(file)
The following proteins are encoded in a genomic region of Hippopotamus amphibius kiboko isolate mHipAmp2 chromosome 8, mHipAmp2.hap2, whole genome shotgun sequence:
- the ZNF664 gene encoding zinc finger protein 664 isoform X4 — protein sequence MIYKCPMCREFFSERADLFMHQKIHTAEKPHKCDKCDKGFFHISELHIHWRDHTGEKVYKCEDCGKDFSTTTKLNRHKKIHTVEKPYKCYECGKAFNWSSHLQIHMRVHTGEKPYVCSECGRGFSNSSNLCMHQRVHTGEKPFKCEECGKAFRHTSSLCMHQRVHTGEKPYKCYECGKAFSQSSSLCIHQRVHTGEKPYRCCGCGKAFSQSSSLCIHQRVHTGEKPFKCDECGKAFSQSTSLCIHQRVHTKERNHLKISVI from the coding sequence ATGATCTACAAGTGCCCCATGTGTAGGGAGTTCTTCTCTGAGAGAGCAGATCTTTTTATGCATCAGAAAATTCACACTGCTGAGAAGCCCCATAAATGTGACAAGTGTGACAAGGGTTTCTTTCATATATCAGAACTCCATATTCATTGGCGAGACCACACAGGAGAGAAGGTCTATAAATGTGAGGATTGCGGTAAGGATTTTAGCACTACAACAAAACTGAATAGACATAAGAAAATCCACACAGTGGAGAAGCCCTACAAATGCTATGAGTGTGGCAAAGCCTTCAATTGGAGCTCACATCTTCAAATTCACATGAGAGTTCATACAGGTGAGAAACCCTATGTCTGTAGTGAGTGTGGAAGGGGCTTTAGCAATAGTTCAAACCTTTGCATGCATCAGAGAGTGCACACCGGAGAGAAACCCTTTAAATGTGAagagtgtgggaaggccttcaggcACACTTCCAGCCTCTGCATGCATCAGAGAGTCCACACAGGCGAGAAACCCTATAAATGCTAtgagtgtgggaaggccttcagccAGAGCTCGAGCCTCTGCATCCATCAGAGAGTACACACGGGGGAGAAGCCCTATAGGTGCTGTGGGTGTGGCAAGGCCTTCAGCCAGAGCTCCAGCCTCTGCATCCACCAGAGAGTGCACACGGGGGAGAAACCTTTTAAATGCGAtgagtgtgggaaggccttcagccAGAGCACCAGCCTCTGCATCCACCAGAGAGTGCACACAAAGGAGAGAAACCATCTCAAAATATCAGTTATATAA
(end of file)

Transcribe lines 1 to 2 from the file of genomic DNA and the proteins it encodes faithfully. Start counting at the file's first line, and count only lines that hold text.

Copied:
The following proteins are encoded in a genomic region of Hippopotamus amphibius kiboko isolate mHipAmp2 chromosome 8, mHipAmp2.hap2, whole genome shotgun sequence:
- the ZNF664 gene encoding zinc finger protein 664 isoform X4 — protein sequence MIYKCPMCREFFSERADLFMHQKIHTAEKPHKCDKCDKGFFHISELHIHWRDHTGEKVYKCEDCGKDFSTTTKLNRHKKIHTVEKPYKCYECGKAFNWSSHLQIHMRVHTGEKPYVCSECGRGFSNSSNLCMHQRVHTGEKPFKCEECGKAFRHTSSLCMHQRVHTGEKPYKCYECGKAFSQSSSLCIHQRVHTGEKPYRCCGCGKAFSQSSSLCIHQRVHTGEKPFKCDECGKAFSQSTSLCIHQRVHTKERNHLKISVI from the coding sequence ATGATCTACAAGTGCCCCATGTGTAGGGAGTTCTTCTCTGAGAGAGCAGATCTTTTTATGCATCAGAAAATTCACACTGCTGAGAAGCCCCATAAATGTGACAAGTGTGACAAGGGTTTCTTTCATATATCAGAACTCCATATTCATTGGCGAGACCACACAGGAGAGAAGGTCTATAAATGTGAGGATTGCGGTAAGGATTTTAGCACTACAACAAAACTGAATAGACATAAGAAAATCCACACAGTGGAGAAGCCCTACAAATGCTATGAGTGTGGCAAAGCCTTCAATTGGAGCTCACATCTTCAAATTCACATGAGAGTTCATACAGGTGAGAAACCCTATGTCTGTAGTGAGTGTGGAAGGGGCTTTAGCAATAGTTCAAACCTTTGCATGCATCAGAGAGTGCACACCGGAGAGAAACCCTTTAAATGTGAagagtgtgggaaggccttcaggcACACTTCCAGCCTCTGCATGCATCAGAGAGTCCACACAGGCGAGAAACCCTATAAATGCTAtgagtgtgggaaggccttcagccAGAGCTCGAGCCTCTGCATCCATCAGAGAGTACACACGGGGGAGAAGCCCTATAGGTGCTGTGGGTGTGGCAAGGCCTTCAGCCAGAGCTCCAGCCTCTGCATCCACCAGAGAGTGCACACGGGGGAGAAACCTTTTAAATGCGAtgagtgtgggaaggccttcagccAGAGCACCAGCCTCTGCATCCACCAGAGAGTGCACACAAAGGAGAGAAACCATCTCAAAATATCAGTTATATAA